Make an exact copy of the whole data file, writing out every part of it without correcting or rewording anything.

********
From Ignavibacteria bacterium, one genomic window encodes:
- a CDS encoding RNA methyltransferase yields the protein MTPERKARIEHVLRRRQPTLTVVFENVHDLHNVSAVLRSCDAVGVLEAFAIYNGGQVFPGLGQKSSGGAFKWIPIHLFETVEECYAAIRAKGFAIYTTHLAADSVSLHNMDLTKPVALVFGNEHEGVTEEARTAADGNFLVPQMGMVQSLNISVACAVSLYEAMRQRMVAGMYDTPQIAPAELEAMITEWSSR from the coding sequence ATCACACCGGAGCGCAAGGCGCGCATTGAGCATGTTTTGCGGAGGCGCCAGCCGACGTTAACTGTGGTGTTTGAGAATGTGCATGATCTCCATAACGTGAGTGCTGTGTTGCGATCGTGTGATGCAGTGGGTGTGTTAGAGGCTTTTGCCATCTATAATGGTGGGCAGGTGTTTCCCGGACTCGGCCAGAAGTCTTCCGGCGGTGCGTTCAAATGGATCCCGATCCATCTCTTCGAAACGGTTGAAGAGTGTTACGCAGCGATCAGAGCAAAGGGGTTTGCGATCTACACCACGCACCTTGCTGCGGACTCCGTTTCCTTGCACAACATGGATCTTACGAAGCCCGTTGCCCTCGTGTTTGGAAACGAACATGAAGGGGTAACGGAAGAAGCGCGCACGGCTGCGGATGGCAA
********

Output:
From Ignavibacteria bacterium, one genomic window encodes:
- a CDS encoding RNA methyltransferase yields the protein MTPERKARIEHVLRRRQPTLTVVFENVHDLHNVSAVLRSCDAVGVLEAFAIYNGGQVFPGLGQKSSGGAFKWIPIHLFETVEECYAAIRAKGFAIYTTHLAADSVSLHNMDLTKPVALVFGNEHEGVTEEARTAADGNFLVPQMGMVQSLNISVACAVSLYEAMRQRMVAGMYDTPQIAPAELEAMITEWSSR from the coding sequence ATCACACCGGAGCGCAAGGCGCGCATTGAGCATGTTTTGCGGAGGCGCCAGCCGACGTTAACTGTGGTGTTTGAGAATGTGCATGATCTCCATAACGTGAGTGCTGTGTTGCGATCGTGTGATGCAGTGGGTGTGTTAGAGGCTTTTGCCATCTATAATGGTGGGCAGGTGTTTCCCGGACTCGGCCAGAAGTCTTCCGGCGGTGCGTTCAAATGGATCCCGATCCATCTCTTCGAAACGGTTGAAGAGTGTTACGCAGCGATCAGAGCAAAGGGGTTTGCGATCTACACCACGCACCTTGCTGCGGACTCCGTTTCCTTGCACAACATGGATCTTACGAAGCCCGTTGCCCTCGTGTTTGGAAACGAACATGAAGGGGTAACGGAAGAAGCGCGCACGGCTGCGGATGGCAA